For this blog, I have always wanted to show up like I do for my clients: prepared, well thought out, and ready to get to the point so we can get things done. But because I earn money from the services I provide, it’s felt like marketing myself instead of writing to share information so I stopped sharing that kind of content. It was always easier to write for The Essential Creative, my passion project and creative-lifestyle blog. I would took the time I could have spent to write a helpful post here and would instead have fun writing a post there for the creative audience, who I knew wouldn’t care about a typo or a post being too long. I saw this as work because it represents my business and shows me in a different light. In other words: I way overthought everything about showing up here because I knew I didn’t have the time to be perfect.
If you read The Essential Creative, or even some of these, you KNOW that I am not a proofreader or good editor of my own work. I overthink and overedit and end up with something that is VERY long and doesn’t convey what I want it to when I try to do any editing to my own work. So for years, this blog has sat pretty much unattended to. I have just posted random posts here and there and not really shown up to educate you all on all things voice discovery or even really shared my writing until recently.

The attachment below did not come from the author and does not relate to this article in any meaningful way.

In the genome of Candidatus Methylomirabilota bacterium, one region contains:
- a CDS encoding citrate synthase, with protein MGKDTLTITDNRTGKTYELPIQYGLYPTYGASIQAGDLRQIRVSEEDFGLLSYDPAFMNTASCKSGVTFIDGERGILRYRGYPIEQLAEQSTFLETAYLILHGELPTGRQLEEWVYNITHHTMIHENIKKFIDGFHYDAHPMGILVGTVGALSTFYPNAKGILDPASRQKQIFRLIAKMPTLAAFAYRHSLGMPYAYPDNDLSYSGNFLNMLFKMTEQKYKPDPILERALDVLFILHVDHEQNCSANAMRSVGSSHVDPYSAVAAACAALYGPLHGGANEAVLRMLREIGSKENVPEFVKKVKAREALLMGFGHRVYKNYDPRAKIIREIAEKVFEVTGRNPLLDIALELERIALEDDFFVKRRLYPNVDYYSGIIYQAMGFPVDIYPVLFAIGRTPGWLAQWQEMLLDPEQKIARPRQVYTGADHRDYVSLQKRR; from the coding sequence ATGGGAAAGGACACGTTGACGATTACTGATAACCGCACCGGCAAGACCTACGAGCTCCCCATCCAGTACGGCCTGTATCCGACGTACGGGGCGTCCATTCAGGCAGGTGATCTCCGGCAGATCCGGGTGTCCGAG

For this blog, I have wasted so much money and time on tools and resources that could help me help you because I want every detail to be perfect. This series scares me because I am sitting each day, combing through notes the team made for me, and then adding my touches to expand on the content or write an entirely new post when I am not happy with the foundation they’ve done for me. And it is scary because none of it is the way I like to show up professionally.
Instead of writing, I overthink. Instead of letting my thoughts flow, I overedit. Instead of just trusting my gut, I am following a script (and if you’ve read my book, you know I let those go a year ago!)
I’ve done exactly what I tell my clients NOT TO DO!
“Just write and let it flow,” I tell them. “Don’t worry about being perfect, just get something onto the paper and then you’ll see where you are going,” I tell them. “It’s better to show up consistently than to show up perfectly,” I tell them. And then I have done the very opposite for myself.